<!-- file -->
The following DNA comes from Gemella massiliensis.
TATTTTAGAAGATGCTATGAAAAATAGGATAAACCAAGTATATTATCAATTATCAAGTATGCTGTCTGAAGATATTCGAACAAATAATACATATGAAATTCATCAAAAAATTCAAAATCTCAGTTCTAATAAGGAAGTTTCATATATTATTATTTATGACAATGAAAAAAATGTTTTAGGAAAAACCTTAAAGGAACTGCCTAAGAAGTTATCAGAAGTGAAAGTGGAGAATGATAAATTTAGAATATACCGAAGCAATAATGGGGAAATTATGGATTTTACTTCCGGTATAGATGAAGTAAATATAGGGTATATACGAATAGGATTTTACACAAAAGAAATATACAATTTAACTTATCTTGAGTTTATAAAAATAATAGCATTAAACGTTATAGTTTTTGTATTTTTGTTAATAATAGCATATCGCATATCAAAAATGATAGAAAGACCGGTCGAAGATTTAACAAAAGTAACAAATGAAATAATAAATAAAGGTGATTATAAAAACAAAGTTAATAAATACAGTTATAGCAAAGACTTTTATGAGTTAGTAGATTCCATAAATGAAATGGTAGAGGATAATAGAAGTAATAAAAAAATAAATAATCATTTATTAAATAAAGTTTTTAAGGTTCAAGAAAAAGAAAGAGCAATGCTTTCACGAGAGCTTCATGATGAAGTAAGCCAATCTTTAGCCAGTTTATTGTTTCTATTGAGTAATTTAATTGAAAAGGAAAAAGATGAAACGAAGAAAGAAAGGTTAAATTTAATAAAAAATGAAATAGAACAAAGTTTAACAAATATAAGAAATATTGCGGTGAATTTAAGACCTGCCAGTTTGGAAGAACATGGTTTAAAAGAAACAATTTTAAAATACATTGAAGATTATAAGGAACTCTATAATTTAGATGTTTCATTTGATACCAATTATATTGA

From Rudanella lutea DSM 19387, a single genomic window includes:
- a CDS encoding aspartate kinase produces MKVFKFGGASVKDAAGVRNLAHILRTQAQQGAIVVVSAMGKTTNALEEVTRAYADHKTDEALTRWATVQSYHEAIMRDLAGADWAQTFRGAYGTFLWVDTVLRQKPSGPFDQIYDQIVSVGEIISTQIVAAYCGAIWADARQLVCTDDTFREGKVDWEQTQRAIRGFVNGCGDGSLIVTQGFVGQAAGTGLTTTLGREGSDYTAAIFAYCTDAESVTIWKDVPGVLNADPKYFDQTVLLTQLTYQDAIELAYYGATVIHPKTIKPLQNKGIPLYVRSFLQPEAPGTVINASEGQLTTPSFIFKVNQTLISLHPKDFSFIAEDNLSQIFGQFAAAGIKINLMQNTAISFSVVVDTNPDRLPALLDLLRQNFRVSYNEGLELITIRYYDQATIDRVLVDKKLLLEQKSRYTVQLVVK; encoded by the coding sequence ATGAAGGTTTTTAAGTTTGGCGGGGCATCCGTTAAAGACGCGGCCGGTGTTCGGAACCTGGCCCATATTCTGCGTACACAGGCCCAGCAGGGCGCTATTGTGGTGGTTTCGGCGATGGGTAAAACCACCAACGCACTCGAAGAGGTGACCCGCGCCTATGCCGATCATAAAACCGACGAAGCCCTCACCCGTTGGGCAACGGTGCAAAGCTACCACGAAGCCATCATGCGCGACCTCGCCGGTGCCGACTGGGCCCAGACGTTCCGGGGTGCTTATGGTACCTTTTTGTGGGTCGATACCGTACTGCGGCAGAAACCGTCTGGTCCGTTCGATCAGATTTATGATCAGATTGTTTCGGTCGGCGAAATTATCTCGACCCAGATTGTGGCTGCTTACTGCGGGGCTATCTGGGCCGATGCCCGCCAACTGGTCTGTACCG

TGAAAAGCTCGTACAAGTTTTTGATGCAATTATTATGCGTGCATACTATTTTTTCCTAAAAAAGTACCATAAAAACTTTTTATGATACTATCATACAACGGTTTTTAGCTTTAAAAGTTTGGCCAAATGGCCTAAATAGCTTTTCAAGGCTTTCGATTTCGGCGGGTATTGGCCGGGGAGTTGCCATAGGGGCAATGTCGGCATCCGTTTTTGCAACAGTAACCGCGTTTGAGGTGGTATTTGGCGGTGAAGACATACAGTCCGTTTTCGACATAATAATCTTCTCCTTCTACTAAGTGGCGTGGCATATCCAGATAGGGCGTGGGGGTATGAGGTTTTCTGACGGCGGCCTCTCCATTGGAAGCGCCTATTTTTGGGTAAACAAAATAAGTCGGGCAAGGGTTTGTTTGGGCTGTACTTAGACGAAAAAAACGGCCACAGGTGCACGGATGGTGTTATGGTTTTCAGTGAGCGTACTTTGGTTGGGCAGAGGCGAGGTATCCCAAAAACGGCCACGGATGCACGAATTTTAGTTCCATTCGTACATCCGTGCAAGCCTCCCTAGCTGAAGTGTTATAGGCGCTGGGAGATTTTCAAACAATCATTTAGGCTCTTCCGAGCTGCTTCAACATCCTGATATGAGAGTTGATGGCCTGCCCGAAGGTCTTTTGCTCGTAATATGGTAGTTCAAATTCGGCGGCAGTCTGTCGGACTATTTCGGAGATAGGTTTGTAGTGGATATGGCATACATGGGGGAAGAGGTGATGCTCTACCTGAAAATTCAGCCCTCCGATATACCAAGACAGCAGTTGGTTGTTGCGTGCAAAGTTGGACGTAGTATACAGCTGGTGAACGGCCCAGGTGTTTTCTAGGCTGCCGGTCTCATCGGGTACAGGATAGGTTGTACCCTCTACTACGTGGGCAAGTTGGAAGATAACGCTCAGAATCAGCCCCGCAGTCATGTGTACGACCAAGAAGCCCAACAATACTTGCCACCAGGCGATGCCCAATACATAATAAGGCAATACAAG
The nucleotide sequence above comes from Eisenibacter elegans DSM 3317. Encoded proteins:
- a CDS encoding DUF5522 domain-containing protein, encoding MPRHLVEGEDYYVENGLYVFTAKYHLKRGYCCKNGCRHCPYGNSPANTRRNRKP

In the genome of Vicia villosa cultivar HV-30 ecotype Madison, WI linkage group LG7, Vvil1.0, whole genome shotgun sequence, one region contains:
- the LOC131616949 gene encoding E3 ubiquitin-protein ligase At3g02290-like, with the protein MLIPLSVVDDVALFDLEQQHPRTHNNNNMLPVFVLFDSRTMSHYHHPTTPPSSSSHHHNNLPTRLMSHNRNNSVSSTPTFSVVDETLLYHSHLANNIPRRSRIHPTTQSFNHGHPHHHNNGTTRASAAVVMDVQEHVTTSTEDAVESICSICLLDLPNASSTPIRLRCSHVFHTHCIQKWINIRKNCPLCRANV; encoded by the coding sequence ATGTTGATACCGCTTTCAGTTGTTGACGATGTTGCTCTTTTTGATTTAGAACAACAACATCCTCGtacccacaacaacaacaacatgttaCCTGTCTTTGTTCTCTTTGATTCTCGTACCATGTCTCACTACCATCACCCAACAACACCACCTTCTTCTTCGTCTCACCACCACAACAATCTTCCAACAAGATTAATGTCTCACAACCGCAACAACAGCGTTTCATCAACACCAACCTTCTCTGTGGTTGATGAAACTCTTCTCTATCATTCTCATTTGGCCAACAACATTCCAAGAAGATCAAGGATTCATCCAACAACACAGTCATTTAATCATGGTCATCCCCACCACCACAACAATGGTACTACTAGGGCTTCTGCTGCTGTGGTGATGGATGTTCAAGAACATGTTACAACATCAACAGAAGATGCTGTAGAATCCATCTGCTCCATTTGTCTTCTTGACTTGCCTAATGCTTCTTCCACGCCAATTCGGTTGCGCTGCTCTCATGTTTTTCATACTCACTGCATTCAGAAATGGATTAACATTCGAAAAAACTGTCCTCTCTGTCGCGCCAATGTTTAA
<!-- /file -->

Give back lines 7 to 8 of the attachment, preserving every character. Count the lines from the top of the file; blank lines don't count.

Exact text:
- a CDS encoding DUF5522 domain-containing protein, encoding MPRHLVEGEDYYVENGLYVFTAKYHLKRGYCCKNGCRHCPYGNSPANTRRNRKP

In the genome of Vicia villosa cultivar HV-30 ecotype Madison, WI linkage group LG7, Vvil1.0, whole genome shotgun sequence, one region contains: